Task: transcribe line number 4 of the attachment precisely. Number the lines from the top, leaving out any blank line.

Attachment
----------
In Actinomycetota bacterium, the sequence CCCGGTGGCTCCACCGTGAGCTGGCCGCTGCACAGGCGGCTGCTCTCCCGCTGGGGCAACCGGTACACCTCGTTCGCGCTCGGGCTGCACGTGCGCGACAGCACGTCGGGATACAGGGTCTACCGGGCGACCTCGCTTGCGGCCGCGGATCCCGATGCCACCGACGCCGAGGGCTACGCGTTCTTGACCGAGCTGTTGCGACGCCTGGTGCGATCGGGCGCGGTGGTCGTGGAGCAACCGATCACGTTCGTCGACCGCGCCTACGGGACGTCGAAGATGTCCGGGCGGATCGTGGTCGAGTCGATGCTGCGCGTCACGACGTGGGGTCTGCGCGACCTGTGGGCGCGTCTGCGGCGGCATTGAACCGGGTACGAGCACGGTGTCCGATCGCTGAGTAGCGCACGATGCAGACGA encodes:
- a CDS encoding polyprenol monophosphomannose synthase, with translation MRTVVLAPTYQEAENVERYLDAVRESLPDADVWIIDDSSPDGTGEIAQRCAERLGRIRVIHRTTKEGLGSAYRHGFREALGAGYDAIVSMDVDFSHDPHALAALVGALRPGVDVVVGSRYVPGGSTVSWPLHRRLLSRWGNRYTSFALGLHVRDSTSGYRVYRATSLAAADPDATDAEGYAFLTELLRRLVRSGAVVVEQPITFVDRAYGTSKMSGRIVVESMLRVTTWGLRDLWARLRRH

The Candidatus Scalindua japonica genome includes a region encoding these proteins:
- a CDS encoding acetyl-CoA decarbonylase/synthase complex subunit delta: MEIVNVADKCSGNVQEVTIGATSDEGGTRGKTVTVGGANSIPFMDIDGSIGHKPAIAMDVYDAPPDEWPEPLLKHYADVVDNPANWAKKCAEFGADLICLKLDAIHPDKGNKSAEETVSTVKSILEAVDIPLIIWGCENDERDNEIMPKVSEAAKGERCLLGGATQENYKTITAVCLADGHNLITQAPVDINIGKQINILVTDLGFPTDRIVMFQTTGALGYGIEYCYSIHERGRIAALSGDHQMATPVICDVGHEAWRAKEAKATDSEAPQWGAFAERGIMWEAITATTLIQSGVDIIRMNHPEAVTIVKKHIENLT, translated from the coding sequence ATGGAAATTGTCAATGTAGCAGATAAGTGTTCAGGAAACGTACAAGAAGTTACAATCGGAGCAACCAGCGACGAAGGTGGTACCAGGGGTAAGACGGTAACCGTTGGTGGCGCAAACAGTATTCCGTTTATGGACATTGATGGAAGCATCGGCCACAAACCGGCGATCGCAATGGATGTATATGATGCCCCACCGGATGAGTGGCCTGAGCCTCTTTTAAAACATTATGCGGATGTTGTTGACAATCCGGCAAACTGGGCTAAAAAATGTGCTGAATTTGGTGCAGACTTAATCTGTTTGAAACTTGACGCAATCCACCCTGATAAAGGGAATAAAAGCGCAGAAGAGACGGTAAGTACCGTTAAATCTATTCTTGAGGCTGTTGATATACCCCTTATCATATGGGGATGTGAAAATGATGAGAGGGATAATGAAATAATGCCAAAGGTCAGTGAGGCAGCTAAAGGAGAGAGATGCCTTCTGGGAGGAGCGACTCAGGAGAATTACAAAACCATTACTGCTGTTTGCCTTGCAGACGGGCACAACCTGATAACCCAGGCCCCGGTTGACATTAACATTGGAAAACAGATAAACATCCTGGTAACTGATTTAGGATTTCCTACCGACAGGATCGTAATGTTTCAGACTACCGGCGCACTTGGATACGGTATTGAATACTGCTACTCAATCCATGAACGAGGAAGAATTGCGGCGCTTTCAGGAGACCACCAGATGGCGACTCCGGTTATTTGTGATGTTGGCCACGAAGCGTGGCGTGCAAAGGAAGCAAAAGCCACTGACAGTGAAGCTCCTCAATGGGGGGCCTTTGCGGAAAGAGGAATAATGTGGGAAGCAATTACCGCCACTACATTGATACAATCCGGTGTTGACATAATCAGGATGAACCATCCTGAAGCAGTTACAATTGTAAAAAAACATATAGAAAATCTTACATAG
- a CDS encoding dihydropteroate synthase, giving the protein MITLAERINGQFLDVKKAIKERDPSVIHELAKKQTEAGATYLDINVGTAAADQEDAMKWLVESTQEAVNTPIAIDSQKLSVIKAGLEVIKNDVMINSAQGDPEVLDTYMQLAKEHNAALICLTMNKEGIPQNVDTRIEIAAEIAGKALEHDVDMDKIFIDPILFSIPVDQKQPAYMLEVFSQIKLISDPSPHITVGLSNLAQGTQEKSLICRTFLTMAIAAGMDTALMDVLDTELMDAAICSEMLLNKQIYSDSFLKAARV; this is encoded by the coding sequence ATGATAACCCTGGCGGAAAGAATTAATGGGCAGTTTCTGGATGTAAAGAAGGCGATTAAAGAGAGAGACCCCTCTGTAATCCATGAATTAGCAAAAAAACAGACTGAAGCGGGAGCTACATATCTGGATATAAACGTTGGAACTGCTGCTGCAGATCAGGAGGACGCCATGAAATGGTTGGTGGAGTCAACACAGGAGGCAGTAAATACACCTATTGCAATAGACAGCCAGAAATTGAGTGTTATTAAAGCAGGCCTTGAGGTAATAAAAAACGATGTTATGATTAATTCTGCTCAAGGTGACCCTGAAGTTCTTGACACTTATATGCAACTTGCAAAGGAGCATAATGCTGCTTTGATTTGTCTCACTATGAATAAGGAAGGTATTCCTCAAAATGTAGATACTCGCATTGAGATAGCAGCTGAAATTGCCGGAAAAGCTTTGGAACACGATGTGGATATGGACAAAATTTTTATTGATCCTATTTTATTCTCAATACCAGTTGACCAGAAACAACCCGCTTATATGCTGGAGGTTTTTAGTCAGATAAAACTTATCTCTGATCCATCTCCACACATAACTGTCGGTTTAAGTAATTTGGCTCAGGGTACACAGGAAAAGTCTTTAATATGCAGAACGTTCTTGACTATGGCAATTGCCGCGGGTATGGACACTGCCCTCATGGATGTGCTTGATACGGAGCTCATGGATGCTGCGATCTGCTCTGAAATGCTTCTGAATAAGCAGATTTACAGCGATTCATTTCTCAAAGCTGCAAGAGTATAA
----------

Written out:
- a CDS encoding acetyl-CoA decarbonylase/synthase complex subunit delta: MEIVNVADKCSGNVQEVTIGATSDEGGTRGKTVTVGGANSIPFMDIDGSIGHKPAIAMDVYDAPPDEWPEPLLKHYADVVDNPANWAKKCAEFGADLICLKLDAIHPDKGNKSAEETVSTVKSILEAVDIPLIIWGCENDERDNEIMPKVSEAAKGERCLLGGATQENYKTITAVCLADGHNLITQAPVDINIGKQINILVTDLGFPTDRIVMFQTTGALGYGIEYCYSIHERGRIAALSGDHQMATPVICDVGHEAWRAKEAKATDSEAPQWGAFAERGIMWEAITATTLIQSGVDIIRMNHPEAVTIVKKHIENLT, translated from the coding sequence ATGGAAATTGTCAATGTAGCAGATAAGTGTTCAGGAAACGTACAAGAAGTTACAATCGGAGCAACCAGCGACGAAGGTGGTACCAGGGGTAAGACGGTAACCGTTGGTGGCGCAAACAGTATTCCGTTTATGGACATTGATGGAAGCATCGGCCACAAACCGGCGATCGCAATGGATGTATATGATGCCCCACCGGATGAGTGGCCTGAGCCTCTTTTAAAACATTATGCGGATGTTGTTGACAATCCGGCAAACTGGGCTAAAAAATGTGCTGAATTTGGTGCAGACTTAATCTGTTTGAAACTTGACGCAATCCACCCTGATAAAGGGAATAAAAGCGCAGAAGAGACGGTAAGTACCGTTAAATCTATTCTTGAGGCTGTTGATATACCCCTTATCATATGGGGATGTGAAAATGATGAGAGGGATAATGAAATAATGCCAAAGGTCAGTGAGGCAGCTAAAGGAGAGAGATGCCTTCTGGGAGGAGCGACTCAGGAGAATTACAAAACCATTACTGCTGTTTGCCTTGCAGACGGGCACAACCTGATAACCCAGGCCCCGGTTGACATTAACATTGGAAAACAGATAAACATCCTGGTAACTGATTTAGGATTTCCTACCGACAGGATCGTAATGTTTCAGACTACCGGCGCACTTGGATACGGTATTGAATACTGCTACTCAATCCATGAACGAGGAAGAATTGCGGCGCTTTCAGGAGACCACCAGATGGCGACTCCGGTTATTTGTGATGTTGGCCACGAAGCGTGGCGTGCAAAGGAAGCAAAAGCCACTGACAGTGAAGCTCCTCAATGGGGGGCCTTTGCGGAAAGAGGAATAATGTGGGAAGCAATTACCGCCACTACATTGATACAATCCGGTGTTGACATAATCAGGATGAACCATCCTGAAGCAGTTACAATTGTAAAAAAACATATAGAAAATCTTACATAG